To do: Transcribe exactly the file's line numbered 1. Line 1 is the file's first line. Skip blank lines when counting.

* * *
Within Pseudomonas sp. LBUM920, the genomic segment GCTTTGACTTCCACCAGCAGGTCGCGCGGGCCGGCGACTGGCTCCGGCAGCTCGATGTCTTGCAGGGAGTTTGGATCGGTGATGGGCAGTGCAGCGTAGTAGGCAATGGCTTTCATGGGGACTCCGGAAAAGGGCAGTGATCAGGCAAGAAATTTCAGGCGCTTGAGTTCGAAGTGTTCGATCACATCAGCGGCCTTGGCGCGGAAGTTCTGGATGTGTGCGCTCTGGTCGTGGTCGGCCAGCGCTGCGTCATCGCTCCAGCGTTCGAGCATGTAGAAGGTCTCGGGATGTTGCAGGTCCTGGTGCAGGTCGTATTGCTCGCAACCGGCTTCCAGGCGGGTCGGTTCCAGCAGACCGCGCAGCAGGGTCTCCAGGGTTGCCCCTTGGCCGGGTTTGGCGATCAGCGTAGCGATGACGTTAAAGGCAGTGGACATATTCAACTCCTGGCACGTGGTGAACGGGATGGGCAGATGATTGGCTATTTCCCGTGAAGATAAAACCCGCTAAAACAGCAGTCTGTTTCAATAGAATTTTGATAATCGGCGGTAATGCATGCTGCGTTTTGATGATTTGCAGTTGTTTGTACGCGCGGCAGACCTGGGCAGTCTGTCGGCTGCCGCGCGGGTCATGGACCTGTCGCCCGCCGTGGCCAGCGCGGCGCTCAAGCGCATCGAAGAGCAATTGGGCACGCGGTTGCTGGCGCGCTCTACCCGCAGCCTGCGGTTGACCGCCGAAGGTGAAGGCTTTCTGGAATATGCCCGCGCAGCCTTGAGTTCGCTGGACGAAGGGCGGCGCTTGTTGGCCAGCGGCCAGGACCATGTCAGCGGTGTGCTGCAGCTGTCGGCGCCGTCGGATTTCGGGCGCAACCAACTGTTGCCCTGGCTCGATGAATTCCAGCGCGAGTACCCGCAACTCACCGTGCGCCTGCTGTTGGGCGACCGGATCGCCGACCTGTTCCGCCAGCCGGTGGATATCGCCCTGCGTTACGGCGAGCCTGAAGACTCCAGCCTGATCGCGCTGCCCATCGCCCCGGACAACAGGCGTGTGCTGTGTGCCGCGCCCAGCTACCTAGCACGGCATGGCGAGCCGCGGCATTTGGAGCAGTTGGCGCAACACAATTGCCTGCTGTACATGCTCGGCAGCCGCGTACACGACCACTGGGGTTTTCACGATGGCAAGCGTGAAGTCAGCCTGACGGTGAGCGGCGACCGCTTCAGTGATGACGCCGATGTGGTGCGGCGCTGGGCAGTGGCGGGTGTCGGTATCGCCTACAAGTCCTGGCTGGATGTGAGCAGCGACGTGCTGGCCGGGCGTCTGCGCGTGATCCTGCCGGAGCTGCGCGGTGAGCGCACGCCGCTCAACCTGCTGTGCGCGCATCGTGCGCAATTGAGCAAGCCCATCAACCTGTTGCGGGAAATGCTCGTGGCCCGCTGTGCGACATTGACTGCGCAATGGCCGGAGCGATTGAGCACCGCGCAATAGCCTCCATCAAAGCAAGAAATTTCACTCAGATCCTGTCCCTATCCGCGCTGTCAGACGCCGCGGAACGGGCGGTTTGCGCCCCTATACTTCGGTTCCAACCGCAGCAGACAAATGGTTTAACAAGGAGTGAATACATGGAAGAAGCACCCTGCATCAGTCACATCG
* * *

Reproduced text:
Within Pseudomonas sp. LBUM920, the genomic segment GCTTTGACTTCCACCAGCAGGTCGCGCGGGCCGGCGACTGGCTCCGGCAGCTCGATGTCTTGCAGGGAGTTTGGATCGGTGATGGGCAGTGCAGCGTAGTAGGCAATGGCTTTCATGGGGACTCCGGAAAAGGGCAGTGATCAGGCAAGAAATTTCAGGCGCTTGAGTTCGAAGTGTTCGATCACATCAGCGGCCTTGGCGCGGAAGTTCTGGATGTGTGCGCTCTGGTCGTGGTCGGCCAGCGCTGCGTCATCGCTCCAGCGTTCGAGCATGTAGAAGGTCTCGGGATGTTGCAGGTCCTGGTGCAGGTCGTATTGCTCGCAACCGGCTTCCAGGCGGGTCGGTTCCAGCAGACCGCGCAGCAGGGTCTCCAGGGTTGCCCCTTGGCCGGGTTTGGCGATCAGCGTAGCGATGACGTTAAAGGCAGTGGACATATTCAACTCCTGGCACGTGGTGAACGGGATGGGCAGATGATTGGCTATTTCCCGTGAAGATAAAACCCGCTAAAACAGCAGTCTGTTTCAATAGAATTTTGATAATCGGCGGTAATGCATGCTGCGTTTTGATGATTTGCAGTTGTTTGTACGCGCGGCAGACCTGGGCAGTCTGTCGGCTGCCGCGCGGGTCATGGACCTGTCGCCCGCCGTGGCCAGCGCGGCGCTCAAGCGCATCGAAGAGCAATTGGGCACGCGGTTGCTGGCGCGCTCTACCCGCAGCCTGCGGTTGACCGCCGAAGGTGAAGGCTTTCTGGAATATGCCCGCGCAGCCTTGAGTTCGCTGGACGAAGGGCGGCGCTTGTTGGCCAGCGGCCAGGACCATGTCAGCGGTGTGCTGCAGCTGTCGGCGCCGTCGGATTTCGGGCGCAACCAACTGTTGCCCTGGCTCGATGAATTCCAGCGCGAGTACCCGCAACTCACCGTGCGCCTGCTGTTGGGCGACCGGATCGCCGACCTGTTCCGCCAGCCGGTGGATATCGCCCTGCGTTACGGCGAGCCTGAAGACTCCAGCCTGATCGCGCTGCCCATCGCCCCGGACAACAGGCGTGTGCTGTGTGCCGCGCCCAGCTACCTAGCACGGCATGGCGAGCCGCGGCATTTGGAGCAGTTGGCGCAACACAATTGCCTGCTGTACATGCTCGGCAGCCGCGTACACGACCACTGGGGTTTTCACGATGGCAAGCGTGAAGTCAGCCTGACGGTGAGCGGCGACCGCTTCAGTGATGACGCCGATGTGGTGCGGCGCTGGGCAGTGGCGGGTGTCGGTATCGCCTACAAGTCCTGGCTGGATGTGAGCAGCGACGTGCTGGCCGGGCGTCTGCGCGTGATCCTGCCGGAGCTGCGCGGTGAGCGCACGCCGCTCAACCTGCTGTGCGCGCATCGTGCGCAATTGAGCAAGCCCATCAACCTGTTGCGGGAAATGCTCGTGGCCCGCTGTGCGACATTGACTGCGCAATGGCCGGAGCGATTGAGCACCGCGCAATAGCCTCCATCAAAGCAAGAAATTTCACTCAGATCCTGTCCCTATCCGCGCTGTCAGACGCCGCGGAACGGGCGGTTTGCGCCCCTATACTTCGGTTCCAACCGCAGCAGACAAATGGTTTAACAAGGAGTGAATACATGGAAGAAGCACCCTGCATCAGTCACATCG